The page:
I look down at my adorable sleeping baby, fingers curled into a tiny ball, a faint “fuzzing” noise as he breathes. So angelic. I tip toe out of the room, using my stealth-like new mother skills. A sign of relief as I reach the hallway.
My baby is clearly not asleep.
Before we had our first child, I’d bounce out of bed at 7, poking my sleepy husband awake. He seems to have magical sleeping powers that I don’t posses. He rolls over and goes back to sleep. He promised me he’d teach our son to sleep.
Naively I believed him.
When we first left the hospital, after a few days in NICU (where they are very good at routine) we were doing fine. Our night time feed seemed to get later and later.
We may be sleep deprived but we were rocking this new baby thing.
Then one day it all went wrong. We went to stay with my mother in France. Our precious baby didn’t like his new crib. It was big and strange.
He point blank refused to sleep.
In desperation, I read every single sleep book I could get my hands on. I poured over the pages, looking for THE answer. Why wasn’t my baby sleeping “through the night”?
Well, there’s one thing I don’t agree on with most of the baby books. Their definition of “through the night” is normally from 12 to 5 in the morning. When I say I want my baby to sleep through the night, I’m planning to put my sleepy head on a soft pillow at 11pm (possibly earlier) and I’m planning on staying there until the delicious hour of 7.
In what world are there two definitions of “sleeping through the night”?
Yep in the world of baby books!
However, there were 2 things all the baby books did agreed on.
Firstly, that babies like a routine. Secondly that they like a good bedtime routine.
Now I’m the mother of 4 and I do agree that babies like a routine. It signals to them what is coming next. They have a plan. Instead of waking up and thinking “what shall we do today?” they know it’s time for breakfast.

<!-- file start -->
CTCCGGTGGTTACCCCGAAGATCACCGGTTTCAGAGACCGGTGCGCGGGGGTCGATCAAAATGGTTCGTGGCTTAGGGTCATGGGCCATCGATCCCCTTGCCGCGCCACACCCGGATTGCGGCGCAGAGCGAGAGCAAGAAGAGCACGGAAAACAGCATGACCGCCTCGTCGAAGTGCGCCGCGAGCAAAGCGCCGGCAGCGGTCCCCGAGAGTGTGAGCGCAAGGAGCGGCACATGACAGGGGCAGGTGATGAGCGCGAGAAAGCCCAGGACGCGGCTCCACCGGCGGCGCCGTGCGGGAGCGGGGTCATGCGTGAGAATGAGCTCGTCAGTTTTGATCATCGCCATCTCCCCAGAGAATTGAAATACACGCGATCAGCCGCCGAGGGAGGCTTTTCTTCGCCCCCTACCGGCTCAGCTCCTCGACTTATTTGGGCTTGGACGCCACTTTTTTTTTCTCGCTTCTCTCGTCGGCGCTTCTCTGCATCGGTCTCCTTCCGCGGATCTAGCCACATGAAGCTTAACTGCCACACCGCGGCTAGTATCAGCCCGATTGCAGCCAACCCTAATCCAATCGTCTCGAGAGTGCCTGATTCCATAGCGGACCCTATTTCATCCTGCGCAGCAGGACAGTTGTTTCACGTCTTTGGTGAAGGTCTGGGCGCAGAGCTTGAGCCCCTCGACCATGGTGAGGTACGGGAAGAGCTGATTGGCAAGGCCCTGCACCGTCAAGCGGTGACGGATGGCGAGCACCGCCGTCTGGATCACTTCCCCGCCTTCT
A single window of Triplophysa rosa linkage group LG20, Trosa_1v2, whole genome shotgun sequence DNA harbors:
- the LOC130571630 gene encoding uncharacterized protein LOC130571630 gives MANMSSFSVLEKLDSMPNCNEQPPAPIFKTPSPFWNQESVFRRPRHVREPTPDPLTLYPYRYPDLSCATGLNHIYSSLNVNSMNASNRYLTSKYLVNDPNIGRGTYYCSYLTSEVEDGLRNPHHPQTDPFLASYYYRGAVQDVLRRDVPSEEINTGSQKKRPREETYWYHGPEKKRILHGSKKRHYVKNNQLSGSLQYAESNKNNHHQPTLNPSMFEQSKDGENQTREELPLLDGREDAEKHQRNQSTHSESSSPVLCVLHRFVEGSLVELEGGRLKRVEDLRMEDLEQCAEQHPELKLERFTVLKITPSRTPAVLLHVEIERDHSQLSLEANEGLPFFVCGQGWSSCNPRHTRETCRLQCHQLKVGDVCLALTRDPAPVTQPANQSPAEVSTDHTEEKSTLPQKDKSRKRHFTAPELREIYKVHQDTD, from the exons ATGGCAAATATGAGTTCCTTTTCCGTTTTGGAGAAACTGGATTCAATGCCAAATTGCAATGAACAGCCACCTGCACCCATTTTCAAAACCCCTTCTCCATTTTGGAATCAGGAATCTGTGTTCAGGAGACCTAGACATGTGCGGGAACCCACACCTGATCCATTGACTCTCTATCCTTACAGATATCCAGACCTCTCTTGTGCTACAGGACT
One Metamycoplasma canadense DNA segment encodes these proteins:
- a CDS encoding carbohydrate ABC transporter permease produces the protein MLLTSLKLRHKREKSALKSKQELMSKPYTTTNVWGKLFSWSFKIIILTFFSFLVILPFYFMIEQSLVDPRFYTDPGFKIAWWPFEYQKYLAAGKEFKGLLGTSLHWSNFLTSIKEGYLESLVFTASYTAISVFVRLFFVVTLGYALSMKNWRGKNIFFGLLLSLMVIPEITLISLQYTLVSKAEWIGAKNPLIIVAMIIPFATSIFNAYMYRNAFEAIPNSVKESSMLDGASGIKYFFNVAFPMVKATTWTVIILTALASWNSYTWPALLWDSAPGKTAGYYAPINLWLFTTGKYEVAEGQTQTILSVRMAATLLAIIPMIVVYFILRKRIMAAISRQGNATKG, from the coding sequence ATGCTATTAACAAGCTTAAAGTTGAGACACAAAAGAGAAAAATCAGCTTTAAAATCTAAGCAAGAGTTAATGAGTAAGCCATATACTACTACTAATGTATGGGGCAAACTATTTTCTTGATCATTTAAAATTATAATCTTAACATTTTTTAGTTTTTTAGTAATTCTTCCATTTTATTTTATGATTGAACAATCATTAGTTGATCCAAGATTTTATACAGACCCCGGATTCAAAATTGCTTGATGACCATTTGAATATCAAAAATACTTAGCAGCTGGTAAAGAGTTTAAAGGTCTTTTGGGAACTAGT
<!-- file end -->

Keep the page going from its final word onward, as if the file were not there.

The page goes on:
Some baby books advocate a minute by minute routine. At 8.07 you will eat your breakfast. Those books might be great for first time moms who want to be led by the hand. If they work for you, that’s great.
My life has never been that strict. I think I’d get too worried that it was 8.19 and I still hadn’t started thinking about breakfast so my day was clearly going to be a disaster.
The general principle of a baby route goes like this. Eat, Activity, Sleep.
It’s sort of self explanatory really. You feed them, they have some awake time, then they go to sleep.
In the beginning “activity” may mean having your nappy changed, or spending 10 minutes playing with a toy. It’s normally not long but it really depends on your child.
My first son who was 2 weeks late was really active and would be awake for hours at a time. Just observing the world.
My daughter who is a twin and was 4 weeks early (that 6 weeks is a huge gap in terms of development at that stage) spent most of her early days asleep. She was a great sleeper. I hardly had any time to get her into her crib. I’d turn around and find that she’d just gone straight to sleep where she was.
11 Truths About New Babies and Sleep
You know what I wish I could say to that struggling mom nearly 8 years ago?
- All babies are different.
- The “Eat, Activity, Sleep” routine is great, but you don’t have to let it rule your life.
- A baby routine doesn’t have to be “to the minute” (but it can be if you like.)
- If you stick to it, your baby will fall into their own routine.
- All parents are different.
- There is no “answer” to getting your baby to sleep, only tips that work for some people but not others.
- You will find your parenting mojo. Learn to trust yourself (and ignore large swaths of the internet.)
- Making mistakes and learning is part of the fun.
- Establish a good bed time routine.
- Babies cry. You are not a bad parent if your baby is crying. Every parent goes through times when they can’t stop their baby crying. It is exhausting but it happens.
- It’s normal for babies not to sleep through the night. As much as I wish I could tell you otherwise, babies are nocturnal, they don’t understand this whole “day night” thing we’ve got going. They will learn, but especially to begin with, it’s a shock to most parents.
When I read all these informative books, it gave me a great framework but didn’t tell me how. It’s one thing to say it’s time for your baby to go to sleep. Quite another thing to actually make them go to sleep.
That’s the fun of being a parent. Learning how to do it by yourself.
Often the answer isn’t in a book. You just have to learn to trust yourself and get to know your baby.
Of course you won’t do everything perfectly the first time. Parenting is difficult. Parenting a baby is really difficult. But it’s also great fun.
So learn to trust yourself and enjoy your baby who will be tiny for only a blink of the eye.
And learn to embrace naps. I’m talking adult naps as well as baby naps. Naps are what will get your through those first amazing months.
How to Teach Your Baby To Sleep (Free Book)
How to Teach Your Baby to Sleep by Dr Orlena Kerek, mother of 4. Everything you need to know about baby sleep and setting up great sleeping habits. Join my newsletter to receive your copy